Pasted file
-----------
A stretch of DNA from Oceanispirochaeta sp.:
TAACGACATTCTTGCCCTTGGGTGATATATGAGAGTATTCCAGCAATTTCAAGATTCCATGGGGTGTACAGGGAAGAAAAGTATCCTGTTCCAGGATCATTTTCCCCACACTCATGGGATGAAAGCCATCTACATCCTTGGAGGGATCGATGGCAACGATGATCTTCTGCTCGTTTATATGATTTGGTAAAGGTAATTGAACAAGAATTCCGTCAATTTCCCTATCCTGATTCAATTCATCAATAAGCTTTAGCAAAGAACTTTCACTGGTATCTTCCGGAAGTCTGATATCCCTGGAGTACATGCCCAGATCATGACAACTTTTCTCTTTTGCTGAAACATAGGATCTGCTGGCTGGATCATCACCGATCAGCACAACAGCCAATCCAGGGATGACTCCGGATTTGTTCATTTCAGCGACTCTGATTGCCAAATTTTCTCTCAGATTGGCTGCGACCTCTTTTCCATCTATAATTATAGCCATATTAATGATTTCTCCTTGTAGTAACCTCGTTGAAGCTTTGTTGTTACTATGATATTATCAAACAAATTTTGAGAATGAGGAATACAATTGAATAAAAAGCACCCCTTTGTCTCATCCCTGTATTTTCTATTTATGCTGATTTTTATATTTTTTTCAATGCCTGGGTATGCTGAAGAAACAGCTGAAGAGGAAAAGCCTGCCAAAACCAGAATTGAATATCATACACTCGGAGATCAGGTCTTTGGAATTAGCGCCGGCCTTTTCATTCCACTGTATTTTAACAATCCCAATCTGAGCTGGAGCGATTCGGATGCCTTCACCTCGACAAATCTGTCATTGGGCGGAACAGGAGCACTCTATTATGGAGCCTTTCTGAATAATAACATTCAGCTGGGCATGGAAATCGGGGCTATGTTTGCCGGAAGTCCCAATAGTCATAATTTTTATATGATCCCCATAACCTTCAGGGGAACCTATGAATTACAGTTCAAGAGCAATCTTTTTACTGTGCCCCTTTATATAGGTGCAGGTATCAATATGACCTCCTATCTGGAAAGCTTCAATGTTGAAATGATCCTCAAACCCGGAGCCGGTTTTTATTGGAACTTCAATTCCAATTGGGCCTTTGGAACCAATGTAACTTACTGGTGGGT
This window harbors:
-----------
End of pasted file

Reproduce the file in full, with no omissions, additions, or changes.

A stretch of DNA from Oceanispirochaeta sp.:
TAACGACATTCTTGCCCTTGGGTGATATATGAGAGTATTCCAGCAATTTCAAGATTCCATGGGGTGTACAGGGAAGAAAAGTATCCTGTTCCAGGATCATTTTCCCCACACTCATGGGATGAAAGCCATCTACATCCTTGGAGGGATCGATGGCAACGATGATCTTCTGCTCGTTTATATGATTTGGTAAAGGTAATTGAACAAGAATTCCGTCAATTTCCCTATCCTGATTCAATTCATCAATAAGCTTTAGCAAAGAACTTTCACTGGTATCTTCCGGAAGTCTGATATCCCTGGAGTACATGCCCAGATCATGACAACTTTTCTCTTTTGCTGAAACATAGGATCTGCTGGCTGGATCATCACCGATCAGCACAACAGCCAATCCAGGGATGACTCCGGATTTGTTCATTTCAGCGACTCTGATTGCCAAATTTTCTCTCAGATTGGCTGCGACCTCTTTTCCATCTATAATTATAGCCATATTAATGATTTCTCCTTGTAGTAACCTCGTTGAAGCTTTGTTGTTACTATGATATTATCAAACAAATTTTGAGAATGAGGAATACAATTGAATAAAAAGCACCCCTTTGTCTCATCCCTGTATTTTCTATTTATGCTGATTTTTATATTTTTTTCAATGCCTGGGTATGCTGAAGAAACAGCTGAAGAGGAAAAGCCTGCCAAAACCAGAATTGAATATCATACACTCGGAGATCAGGTCTTTGGAATTAGCGCCGGCCTTTTCATTCCACTGTATTTTAACAATCCCAATCTGAGCTGGAGCGATTCGGATGCCTTCACCTCGACAAATCTGTCATTGGGCGGAACAGGAGCACTCTATTATGGAGCCTTTCTGAATAATAACATTCAGCTGGGCATGGAAATCGGGGCTATGTTTGCCGGAAGTCCCAATAGTCATAATTTTTATATGATCCCCATAACCTTCAGGGGAACCTATGAATTACAGTTCAAGAGCAATCTTTTTACTGTGCCCCTTTATATAGGTGCAGGTATCAATATGACCTCCTATCTGGAAAGCTTCAATGTTGAAATGATCCTCAAACCCGGAGCCGGTTTTTATTGGAACTTCAATTCCAATTGGGCCTTTGGAACCAATGTAACTTACTGGTGGGT
This window harbors: